When one makes a GDPR Subject Access Request (SAR), one can specify a particular form of response, for example by email. Also the data can be requested in a structured, commonly used and machine-readable format. If one requested the response be provided via a web form would the data controller be required to use that form, or could them deny to provide the data if this was the only method available?

The case I am considering stems from this question, where from a single web site visit it appears there are 389 entities handling security. If I was to make a SAR to each, processing the responses would take a long time, particularly if some provided responses that were incomplete or in a non-machine readable format, and I had to chase them. It would be much easier for me to set up a website that allows data controllers to upload files and associate them with portions of the request, validates that they can be read by a machine, and allows submission only when complete. I would send the requests from a no-reply email address.

Would requesting the response to a SAR in this form be valid, in that failure to complete a submission on the web form would allow one to seek to enforce one's rights through the courts? Assume the information requested is unambiguous, eg. "what data do you have, where did you get it, who have you given it to", and the SAR request includes all possible identifiers (in this case, IP address requests were made from, content of all cookies, uri's of all tracking images and browser User-Agent).

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    “one can specify a particular form of response, for example by email.” Where does the GDPR say this? I cant find anything under Article 15, or Recital 63 which either says or implies this, and Article 20 doesnt apply (and also doesnt provide this).
    – user28517
    Apr 25, 2021 at 9:12

1 Answer 1


The GDPR is not as specific as you might like. I doubt that your strategy would work.

The GDPR does not explicitly allow you to choose in which format your requests will be answered. If the data controller chooses a different format or medium, I would assume they are compliant. All the GDPR says is this (Art 12(1)):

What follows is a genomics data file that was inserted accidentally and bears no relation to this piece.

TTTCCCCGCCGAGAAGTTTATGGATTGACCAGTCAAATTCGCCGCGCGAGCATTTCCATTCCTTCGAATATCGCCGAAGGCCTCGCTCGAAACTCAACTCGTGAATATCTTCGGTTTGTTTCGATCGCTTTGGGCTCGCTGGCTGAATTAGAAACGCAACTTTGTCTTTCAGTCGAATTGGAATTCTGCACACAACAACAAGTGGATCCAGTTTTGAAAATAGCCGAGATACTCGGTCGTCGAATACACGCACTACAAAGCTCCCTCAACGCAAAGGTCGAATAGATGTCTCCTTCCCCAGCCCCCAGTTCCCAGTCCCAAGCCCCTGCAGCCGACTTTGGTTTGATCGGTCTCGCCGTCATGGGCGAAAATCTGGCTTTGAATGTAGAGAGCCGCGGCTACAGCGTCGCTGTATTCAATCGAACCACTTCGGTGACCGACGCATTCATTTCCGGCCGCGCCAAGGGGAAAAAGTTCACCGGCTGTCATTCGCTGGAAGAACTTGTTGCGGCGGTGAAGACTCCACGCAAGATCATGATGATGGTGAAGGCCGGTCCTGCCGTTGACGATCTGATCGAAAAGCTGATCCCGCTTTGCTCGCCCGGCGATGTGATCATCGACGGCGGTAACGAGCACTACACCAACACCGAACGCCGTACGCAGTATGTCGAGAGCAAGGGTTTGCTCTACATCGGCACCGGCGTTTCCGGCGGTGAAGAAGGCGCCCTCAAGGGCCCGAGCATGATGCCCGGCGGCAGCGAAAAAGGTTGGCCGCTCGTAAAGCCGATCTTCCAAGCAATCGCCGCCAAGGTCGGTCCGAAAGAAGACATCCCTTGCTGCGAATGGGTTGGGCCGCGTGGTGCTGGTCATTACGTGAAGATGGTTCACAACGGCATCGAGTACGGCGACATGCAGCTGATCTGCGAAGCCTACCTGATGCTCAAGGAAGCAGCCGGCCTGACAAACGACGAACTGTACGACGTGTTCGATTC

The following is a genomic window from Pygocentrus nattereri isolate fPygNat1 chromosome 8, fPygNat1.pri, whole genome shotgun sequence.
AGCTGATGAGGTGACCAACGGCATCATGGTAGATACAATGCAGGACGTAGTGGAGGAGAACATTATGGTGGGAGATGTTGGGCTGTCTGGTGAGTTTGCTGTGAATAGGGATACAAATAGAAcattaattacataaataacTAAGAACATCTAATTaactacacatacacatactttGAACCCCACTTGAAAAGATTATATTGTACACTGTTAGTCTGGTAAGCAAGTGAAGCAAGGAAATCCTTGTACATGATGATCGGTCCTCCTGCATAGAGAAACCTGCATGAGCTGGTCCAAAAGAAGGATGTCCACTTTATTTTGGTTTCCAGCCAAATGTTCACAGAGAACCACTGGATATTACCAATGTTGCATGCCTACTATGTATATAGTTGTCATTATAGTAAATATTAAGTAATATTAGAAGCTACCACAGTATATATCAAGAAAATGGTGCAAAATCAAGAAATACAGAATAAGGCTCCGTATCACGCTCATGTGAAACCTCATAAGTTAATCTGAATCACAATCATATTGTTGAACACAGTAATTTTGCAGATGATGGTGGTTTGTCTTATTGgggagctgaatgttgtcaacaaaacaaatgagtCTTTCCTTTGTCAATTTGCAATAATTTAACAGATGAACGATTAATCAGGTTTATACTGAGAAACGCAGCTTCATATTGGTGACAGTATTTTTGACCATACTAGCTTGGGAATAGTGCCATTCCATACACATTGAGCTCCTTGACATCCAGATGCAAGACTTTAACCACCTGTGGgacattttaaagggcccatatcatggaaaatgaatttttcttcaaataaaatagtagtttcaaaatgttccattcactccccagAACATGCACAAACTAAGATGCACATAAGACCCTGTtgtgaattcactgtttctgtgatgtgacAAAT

The information shall be provided in writing, or by other means, including, where appropriate, by electronic means.

For example, it would likely be perfectly compliant if they provide a response through physical mail. Electronic mail is common as a convenience to both parties. You as the data subject have no legal basis for forcing the data controller to interact with any website.

Furthermore, the GDPR does not give you a right to receive responses in a machine-readable format. In addition to your Art 15 right to access, you may have a separate Art 20 right to data portability. While generally similar – and usually handled by data controllers together – they have different conditions and cover different information. For example, information on the source and recipients of personal data is required under Art 15(1) letters (c) and (g), but that information will usually not be machine readable and is not in scope of Art 20. In any case, there are no commonly used machine-readable formats for responses to data subject requests, so that each controller could choose its own format (typically a JSON or XML file or a ZIP archive with a custom schema/structure) – but only for the copy of your data, not for the additional information mentioned in Art 15.

Sending data subject requests from a no-reply address could be an indication that you're not actually interested in the responses, which could indicate that your requests are “manifestly unfounded” and can therefore be rejected under Art 12(5). While I personally think that such a rejection would not be proper, you're setting up a hard to defend position that doesn't seem like a good faith attempt to exercise your data subject rights.

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